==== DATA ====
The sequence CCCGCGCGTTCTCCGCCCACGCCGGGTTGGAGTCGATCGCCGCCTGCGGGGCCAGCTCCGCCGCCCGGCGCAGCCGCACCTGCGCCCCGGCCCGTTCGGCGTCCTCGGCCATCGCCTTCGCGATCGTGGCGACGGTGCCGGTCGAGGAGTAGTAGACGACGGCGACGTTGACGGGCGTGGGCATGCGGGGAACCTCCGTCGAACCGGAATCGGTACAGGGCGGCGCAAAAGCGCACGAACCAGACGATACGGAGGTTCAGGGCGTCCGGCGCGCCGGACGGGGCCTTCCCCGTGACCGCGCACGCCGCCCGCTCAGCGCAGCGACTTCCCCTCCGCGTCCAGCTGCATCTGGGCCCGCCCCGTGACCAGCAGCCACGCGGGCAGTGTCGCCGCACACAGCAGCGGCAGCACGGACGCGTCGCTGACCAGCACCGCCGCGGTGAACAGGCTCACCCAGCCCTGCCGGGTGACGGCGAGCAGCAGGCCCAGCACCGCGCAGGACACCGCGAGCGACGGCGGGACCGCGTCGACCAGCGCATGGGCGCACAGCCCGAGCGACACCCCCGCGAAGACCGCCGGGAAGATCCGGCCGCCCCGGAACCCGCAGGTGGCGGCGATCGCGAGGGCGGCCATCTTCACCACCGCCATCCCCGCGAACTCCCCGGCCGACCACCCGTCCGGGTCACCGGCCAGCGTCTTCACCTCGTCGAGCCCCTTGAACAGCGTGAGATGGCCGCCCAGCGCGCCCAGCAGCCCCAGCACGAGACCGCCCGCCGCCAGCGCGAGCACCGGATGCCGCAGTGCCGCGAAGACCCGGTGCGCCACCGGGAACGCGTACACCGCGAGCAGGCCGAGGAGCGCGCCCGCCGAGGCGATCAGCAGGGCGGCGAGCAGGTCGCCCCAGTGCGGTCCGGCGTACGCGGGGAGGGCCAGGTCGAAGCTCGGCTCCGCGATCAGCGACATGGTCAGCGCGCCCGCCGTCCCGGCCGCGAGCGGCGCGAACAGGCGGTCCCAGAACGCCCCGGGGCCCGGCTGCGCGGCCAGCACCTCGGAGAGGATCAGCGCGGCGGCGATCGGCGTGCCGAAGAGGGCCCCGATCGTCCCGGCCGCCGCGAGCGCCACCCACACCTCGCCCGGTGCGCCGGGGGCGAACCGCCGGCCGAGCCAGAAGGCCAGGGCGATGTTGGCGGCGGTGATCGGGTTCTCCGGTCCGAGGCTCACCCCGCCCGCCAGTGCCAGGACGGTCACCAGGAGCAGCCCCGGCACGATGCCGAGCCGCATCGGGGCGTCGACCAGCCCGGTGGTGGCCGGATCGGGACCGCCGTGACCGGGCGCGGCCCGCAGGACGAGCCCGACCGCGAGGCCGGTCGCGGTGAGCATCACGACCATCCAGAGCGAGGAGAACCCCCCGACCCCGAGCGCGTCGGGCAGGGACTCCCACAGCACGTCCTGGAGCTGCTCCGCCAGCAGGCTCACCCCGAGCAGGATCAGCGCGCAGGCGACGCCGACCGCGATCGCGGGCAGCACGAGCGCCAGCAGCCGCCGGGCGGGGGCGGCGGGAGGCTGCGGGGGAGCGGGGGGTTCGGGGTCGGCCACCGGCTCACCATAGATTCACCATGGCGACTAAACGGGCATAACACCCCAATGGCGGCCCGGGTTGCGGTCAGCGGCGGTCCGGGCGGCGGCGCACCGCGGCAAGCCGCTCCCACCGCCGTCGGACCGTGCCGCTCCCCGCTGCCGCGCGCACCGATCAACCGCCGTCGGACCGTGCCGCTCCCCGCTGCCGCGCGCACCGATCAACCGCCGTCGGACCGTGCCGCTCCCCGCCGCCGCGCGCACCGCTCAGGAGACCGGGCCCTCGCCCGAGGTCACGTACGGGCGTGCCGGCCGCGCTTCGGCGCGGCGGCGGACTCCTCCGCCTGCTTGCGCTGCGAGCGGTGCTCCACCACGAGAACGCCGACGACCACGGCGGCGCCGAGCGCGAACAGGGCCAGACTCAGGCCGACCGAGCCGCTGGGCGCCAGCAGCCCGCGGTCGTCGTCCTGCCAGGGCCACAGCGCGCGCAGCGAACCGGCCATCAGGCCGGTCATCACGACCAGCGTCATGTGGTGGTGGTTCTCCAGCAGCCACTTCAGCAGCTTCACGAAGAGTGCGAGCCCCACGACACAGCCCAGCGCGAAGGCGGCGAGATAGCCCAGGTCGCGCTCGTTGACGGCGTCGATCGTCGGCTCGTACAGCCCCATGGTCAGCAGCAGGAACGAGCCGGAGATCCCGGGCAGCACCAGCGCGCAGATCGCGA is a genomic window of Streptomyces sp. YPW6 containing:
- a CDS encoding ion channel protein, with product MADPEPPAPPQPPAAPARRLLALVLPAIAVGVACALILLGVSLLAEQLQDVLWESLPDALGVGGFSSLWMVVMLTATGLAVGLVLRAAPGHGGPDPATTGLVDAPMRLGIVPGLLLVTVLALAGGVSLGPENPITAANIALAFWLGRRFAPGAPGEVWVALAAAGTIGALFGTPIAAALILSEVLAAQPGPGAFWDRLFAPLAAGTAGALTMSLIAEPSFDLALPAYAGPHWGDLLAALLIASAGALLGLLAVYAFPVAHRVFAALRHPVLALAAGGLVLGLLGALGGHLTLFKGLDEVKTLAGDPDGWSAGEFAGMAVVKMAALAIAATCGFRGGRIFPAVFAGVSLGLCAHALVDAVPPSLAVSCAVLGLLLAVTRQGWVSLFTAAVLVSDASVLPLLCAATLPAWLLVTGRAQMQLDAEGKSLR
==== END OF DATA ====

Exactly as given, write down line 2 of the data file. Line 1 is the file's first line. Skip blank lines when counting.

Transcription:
- a CDS encoding ion channel protein, with product MADPEPPAPPQPPAAPARRLLALVLPAIAVGVACALILLGVSLLAEQLQDVLWESLPDALGVGGFSSLWMVVMLTATGLAVGLVLRAAPGHGGPDPATTGLVDAPMRLGIVPGLLLVTVLALAGGVSLGPENPITAANIALAFWLGRRFAPGAPGEVWVALAAAGTIGALFGTPIAAALILSEVLAAQPGPGAFWDRLFAPLAAGTAGALTMSLIAEPSFDLALPAYAGPHWGDLLAALLIASAGALLGLLAVYAFPVAHRVFAALRHPVLALAAGGLVLGLLGALGGHLTLFKGLDEVKTLAGDPDGWSAGEFAGMAVVKMAALAIAATCGFRGGRIFPAVFAGVSLGLCAHALVDAVPPSLAVSCAVLGLLLAVTRQGWVSLFTAAVLVSDASVLPLLCAATLPAWLLVTGRAQMQLDAEGKSLR